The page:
Illegal fishing on the rise

There has been an increase in the number of people caught for illegal fishing at parks and nature reserves, said NParks.

Last year, 271 summons were issued, up from 96 in 2012. Two of them were issued at Sungei Buloh Wetland Reserve.

Ms Sharon Chan, the reserve's deputy director, said preventive measures have been taken to address illegal fishing there.

Increased enforcement has also resulted in more summons.

She said: "When our officers on patrol spot people outside the reserve boundary attempting to enter to set up nets, we work together with the police to advise them not to continue with their activities."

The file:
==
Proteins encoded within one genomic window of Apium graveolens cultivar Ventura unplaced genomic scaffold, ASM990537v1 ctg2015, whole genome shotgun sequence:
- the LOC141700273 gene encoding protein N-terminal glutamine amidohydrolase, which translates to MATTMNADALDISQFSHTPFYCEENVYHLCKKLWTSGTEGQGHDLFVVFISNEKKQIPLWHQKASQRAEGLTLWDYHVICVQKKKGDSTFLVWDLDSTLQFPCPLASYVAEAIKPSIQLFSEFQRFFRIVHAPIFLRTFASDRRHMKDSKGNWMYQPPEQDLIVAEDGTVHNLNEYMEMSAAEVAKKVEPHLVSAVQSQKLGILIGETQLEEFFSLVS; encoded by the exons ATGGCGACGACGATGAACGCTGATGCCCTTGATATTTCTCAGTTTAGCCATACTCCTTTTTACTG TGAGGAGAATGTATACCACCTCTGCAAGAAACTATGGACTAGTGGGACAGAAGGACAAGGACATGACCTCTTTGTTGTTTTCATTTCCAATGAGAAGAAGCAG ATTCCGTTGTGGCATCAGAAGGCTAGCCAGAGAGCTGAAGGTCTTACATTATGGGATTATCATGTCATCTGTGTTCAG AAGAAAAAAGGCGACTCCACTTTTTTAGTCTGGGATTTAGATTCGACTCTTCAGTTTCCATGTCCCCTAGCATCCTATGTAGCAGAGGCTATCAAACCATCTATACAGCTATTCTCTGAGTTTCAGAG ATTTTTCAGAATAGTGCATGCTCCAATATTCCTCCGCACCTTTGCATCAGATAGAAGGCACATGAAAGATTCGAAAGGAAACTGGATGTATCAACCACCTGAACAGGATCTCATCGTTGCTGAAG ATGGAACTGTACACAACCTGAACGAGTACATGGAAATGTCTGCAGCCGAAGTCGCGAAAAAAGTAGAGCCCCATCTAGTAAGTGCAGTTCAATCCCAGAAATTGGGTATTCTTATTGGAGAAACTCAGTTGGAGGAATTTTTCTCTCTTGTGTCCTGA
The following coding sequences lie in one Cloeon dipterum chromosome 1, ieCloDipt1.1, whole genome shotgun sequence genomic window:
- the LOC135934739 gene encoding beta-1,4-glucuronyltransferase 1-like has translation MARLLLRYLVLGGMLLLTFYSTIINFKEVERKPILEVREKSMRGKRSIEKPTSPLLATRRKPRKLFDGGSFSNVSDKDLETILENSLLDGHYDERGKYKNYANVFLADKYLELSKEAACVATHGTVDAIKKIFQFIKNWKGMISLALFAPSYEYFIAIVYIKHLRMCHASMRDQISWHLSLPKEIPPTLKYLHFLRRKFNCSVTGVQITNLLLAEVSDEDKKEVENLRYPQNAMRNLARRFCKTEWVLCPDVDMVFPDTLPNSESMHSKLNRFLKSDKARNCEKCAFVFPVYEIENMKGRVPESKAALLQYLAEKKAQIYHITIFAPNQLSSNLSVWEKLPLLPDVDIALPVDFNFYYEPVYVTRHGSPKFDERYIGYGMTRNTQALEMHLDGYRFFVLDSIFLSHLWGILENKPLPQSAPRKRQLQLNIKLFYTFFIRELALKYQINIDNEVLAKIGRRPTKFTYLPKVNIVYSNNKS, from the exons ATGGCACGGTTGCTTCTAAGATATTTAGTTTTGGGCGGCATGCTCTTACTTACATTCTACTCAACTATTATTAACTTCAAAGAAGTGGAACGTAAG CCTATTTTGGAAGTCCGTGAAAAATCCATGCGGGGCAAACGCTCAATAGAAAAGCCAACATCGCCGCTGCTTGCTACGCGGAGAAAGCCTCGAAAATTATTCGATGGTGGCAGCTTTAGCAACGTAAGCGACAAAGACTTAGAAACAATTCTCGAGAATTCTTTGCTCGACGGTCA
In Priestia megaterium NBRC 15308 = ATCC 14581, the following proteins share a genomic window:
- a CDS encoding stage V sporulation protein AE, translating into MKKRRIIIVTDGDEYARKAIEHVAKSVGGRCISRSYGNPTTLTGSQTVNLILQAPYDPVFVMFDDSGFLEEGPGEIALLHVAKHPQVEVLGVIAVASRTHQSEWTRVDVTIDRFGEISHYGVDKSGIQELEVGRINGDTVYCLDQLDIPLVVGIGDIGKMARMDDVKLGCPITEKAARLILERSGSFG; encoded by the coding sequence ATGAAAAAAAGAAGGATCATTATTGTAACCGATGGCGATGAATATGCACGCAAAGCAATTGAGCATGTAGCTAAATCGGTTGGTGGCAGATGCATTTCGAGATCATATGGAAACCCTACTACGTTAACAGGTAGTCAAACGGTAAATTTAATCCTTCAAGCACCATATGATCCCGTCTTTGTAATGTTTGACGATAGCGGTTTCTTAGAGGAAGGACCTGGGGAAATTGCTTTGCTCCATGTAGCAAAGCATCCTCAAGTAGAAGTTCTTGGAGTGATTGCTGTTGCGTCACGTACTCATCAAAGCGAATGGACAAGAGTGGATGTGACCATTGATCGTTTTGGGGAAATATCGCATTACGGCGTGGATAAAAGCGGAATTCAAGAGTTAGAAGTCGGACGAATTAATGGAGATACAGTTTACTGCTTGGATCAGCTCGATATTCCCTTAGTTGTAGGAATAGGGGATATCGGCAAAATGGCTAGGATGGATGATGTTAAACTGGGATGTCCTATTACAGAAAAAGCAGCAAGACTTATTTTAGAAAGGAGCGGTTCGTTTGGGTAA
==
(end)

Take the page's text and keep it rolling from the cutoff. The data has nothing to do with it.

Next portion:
Fishing is not permitted and signs are prominently displayed to inform the public of this, she added.

At reservoirs, PUB said an average of about 250 people are booked each year for fishing offences, which include fishing at non-designated areas or fishing with live bait.

Surveillance is conducted daily to curb such offences.

Said the spokesman: "For safety reasons, PUB encourages anglers to fish only in designated areas at the reservoirs."

These locations are selected based on considerations such as public safety and the availability of amenities.

Ten of the 17 reservoirs, including Marina, Lower Peirce and Bedok reservoirs, have designated fishing areas.

Those caught fishing outside these areas or using live bait will be issued a composition fine of $50 on their first offence, and $200 on their second offence. Subsequently, offenders will be prosecuted and may be fined up to $3,000.

Members of the public can call the PUB hotline at 1800-284-6600 if they spot any illegal and unsafe fishing activities.